How I spent my 18th year

After I leave acting school (drop-out)
I take a job as Operations Manager at an electronics store
and start rehearsing how to be normal. I grow
my hair and nails out and learn the difference
between ash and honey-blonde highlights. I fall for
the floor manager who is 15 years older than me
and once was a trainee for the NBL but he rebelled
to go to the beach one too many times. He said he
got a spiritual connection to the sand, man,
that he measured in wrist bands from Bali
and his tan. He might go back to basketball
sometime, but his life philosophy is take it one
day at a time, like the surf, it comes and then it goes,
it flows, I flow, you know?
So day after day
I print price stickers, re-label computers, I get
manicures with the cashiers and adopt
their wisdom never get both gel tips and colours;
only girls from the northern suburbs would wear
two different animal prints; 5-inch heels are sexy,
6 inches is slutty.
When we go out for Friday drinks
with the kids from the Carrington store I drink
Jaeger Bombs until I’m ready to stand in a circle
and come on Eileen, oh I swear (what he means)
then its midnight and I go back to the floor manager's
to sit and smoke and he plays Red Hot Chilli Peppers
and ‘Under the bridge’ was written for me, when I listen
it’s like I’m listening to myself
. When I wake up
there’s permanent marker on my legs, an arrow
pointing enter here, and we laugh. No-one
ever asks why I left acting school, but if they did
I would tell them I never wanted to be on the stage
I only ever wanted the taste of other people’s
words in my mouth. Something to chew.

Caitlin Maling (Western Australia)
From Conversations I've never had (Fremantle Press 2015)


When I think we girls,
I think Summer of the Seventeenth Doll. Our summer,
when we caught the train back from playing pool
with the US sailors in port
and I fell asleep on your lap
the sailor hat I’d earned wedged on.

Back home, you have that hat with all our treasures lined up,
like the kewpie dolls Roo would bring Olive
back from the canefields.

I remember being in Innisfail after Larry,
the thicket of palm leaves and sugar cane capturing the road
and on the TV that night a man crying, dead bananas at his feet:
me Dad started this farm and now me sons wont be able to work it.

And I wish someone had taught me
to hide photographs in bottom drawers,
a lock of hair under my pillow. The three of us
kept ours in different colours — red, blonde and black —
us pretty girls all in a row.

Where I live now, bananas cost 70 cents a pound.
I have no way to explain how precious they are.

Caitlin Maling (Western Australia)
From Conversations I've never had (Fremantle Press 2015)

 Severe Tropical Cyclone Larry, Queensland, 2006


  1. A nissologist is someone who studies an island on its own terms. What are the terms of an island?
  2. Australia is often called an island continent, sometimes the only island continent. Its terms are of being an island.
  3. If Australia is an island continent, then so is Antarctica. Australia is changed to the only inhabited island continent.
  4. Gondwanaland is an ancient super landmass. Australia and Antarctica were the last two pieces of Gondwana to separate.
  5. When I was young I thought islands floated on the surface of the ocean. Like glaciers. And that Antarctica was an island made of ice.
  6. A few years later I grew concerned about islands floating away from one another, of Australia losing its place. I decided there must be a thin rope of land tethering Australia to the sea-floor. An anchor.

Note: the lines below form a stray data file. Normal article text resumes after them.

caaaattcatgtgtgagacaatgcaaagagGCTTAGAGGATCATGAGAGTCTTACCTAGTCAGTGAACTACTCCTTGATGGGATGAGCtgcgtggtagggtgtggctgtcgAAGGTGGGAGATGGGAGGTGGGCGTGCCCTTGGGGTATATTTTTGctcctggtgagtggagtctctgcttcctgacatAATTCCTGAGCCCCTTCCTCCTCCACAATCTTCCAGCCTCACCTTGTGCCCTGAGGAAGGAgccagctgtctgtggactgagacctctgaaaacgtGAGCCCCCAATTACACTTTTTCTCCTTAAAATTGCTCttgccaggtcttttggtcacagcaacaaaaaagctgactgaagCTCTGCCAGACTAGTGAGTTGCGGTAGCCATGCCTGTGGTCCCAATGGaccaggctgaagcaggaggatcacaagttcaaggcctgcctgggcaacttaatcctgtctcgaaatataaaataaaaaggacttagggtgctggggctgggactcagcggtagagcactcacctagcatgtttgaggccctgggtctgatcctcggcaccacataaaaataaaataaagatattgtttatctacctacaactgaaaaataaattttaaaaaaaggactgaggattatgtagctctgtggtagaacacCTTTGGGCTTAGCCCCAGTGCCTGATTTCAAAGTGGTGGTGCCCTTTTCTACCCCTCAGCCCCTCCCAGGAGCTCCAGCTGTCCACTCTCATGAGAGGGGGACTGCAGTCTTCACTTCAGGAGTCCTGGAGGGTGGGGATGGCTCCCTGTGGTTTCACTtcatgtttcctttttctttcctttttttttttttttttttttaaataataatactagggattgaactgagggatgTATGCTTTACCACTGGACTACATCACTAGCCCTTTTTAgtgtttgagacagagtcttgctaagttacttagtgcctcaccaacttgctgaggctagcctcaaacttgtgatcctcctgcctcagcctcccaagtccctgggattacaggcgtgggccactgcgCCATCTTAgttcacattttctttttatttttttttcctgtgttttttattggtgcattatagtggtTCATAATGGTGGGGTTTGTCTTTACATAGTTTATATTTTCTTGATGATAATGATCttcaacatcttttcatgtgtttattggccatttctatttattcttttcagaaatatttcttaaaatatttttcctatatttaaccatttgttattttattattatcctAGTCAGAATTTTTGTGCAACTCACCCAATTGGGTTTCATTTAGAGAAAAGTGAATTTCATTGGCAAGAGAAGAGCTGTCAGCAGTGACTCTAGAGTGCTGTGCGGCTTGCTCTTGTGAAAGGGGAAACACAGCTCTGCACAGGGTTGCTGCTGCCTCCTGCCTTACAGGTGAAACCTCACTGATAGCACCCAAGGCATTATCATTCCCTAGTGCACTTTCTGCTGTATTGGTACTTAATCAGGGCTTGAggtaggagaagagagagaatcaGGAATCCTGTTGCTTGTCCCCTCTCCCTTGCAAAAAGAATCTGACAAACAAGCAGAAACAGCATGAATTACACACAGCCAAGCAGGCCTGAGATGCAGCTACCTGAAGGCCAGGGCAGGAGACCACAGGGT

7. Often we speak of ourselves as being anchored to a particular place. A home. Anchors and roots become indistinguishable.
  8. I read in a book: ‘Down Home is a psychological geography.’
  9. From Houston I always refer to Australia as down, or below.
  10. Sometimes I picture myself standing, sending roots right through to where I imagine Australia is. In this image Australia becomes the sea-floor.
  11. When we look at the moon, we always say we look ‘up at the moon’. There are no directions in space. So really we just look at the moon, and it happens that we tilt our head.
  12. In the same book: ‘Moons bind all islands in two ways.’
  13. Often from an island the moon is the only other landmass visible. The moon also sets the tides. Tides form the littoral boundaries and edges of islands.
  14. I have most often looked for the moon from the beaches around Perth. These beaches are collectively known as the coastal plain.
  15. Australians are known as plain-speaking people.
  16. The best way of interpreting these two statements: Australians speak the language of the coast.
  17. I have no terms to explain what I see off the coast nearest Houston. From Kemah I can see land opposite me. It’s possible this land is an island. It’s impossible this island is Rottnest.
  18. Collectively, we have no terms for what came before the big bang. If time emerged in the big bang you can’t use the words before and after to describe the immanence of the Universe. It just is.
  19. My husband tells me to picture a piece of paper. To draw a circle on it. That’s our universe. Then another circle. A hypothetical other universe. He says none of our laws apply outside our circle.
  20. I say they look like islands.
  21. He also describes parallel dimensions using pieces of paper. He lays one on top of another. They touch, almost occupy the same space but aren’t connected in any way we are capable of seeing.
  22. This is like the squirrel I saw squashed flat on the road in Houston. There was no way for it to actually become the cement.
  23. We don’t have squirrels in Australia.
  24. Deep down I know I can’t touch Australia from Houston.
  25. All the words I know for winds come from the coastal plain. Easterly, Westerly, Northerly, Southerly. All our terms are directions for things coming to or leaving the island.
  26. On the coastal plain we tell time these by winds. The sea breeze means it’s the afternoon.
  27. When there is a wind in Houston I look for the coast that isn’t.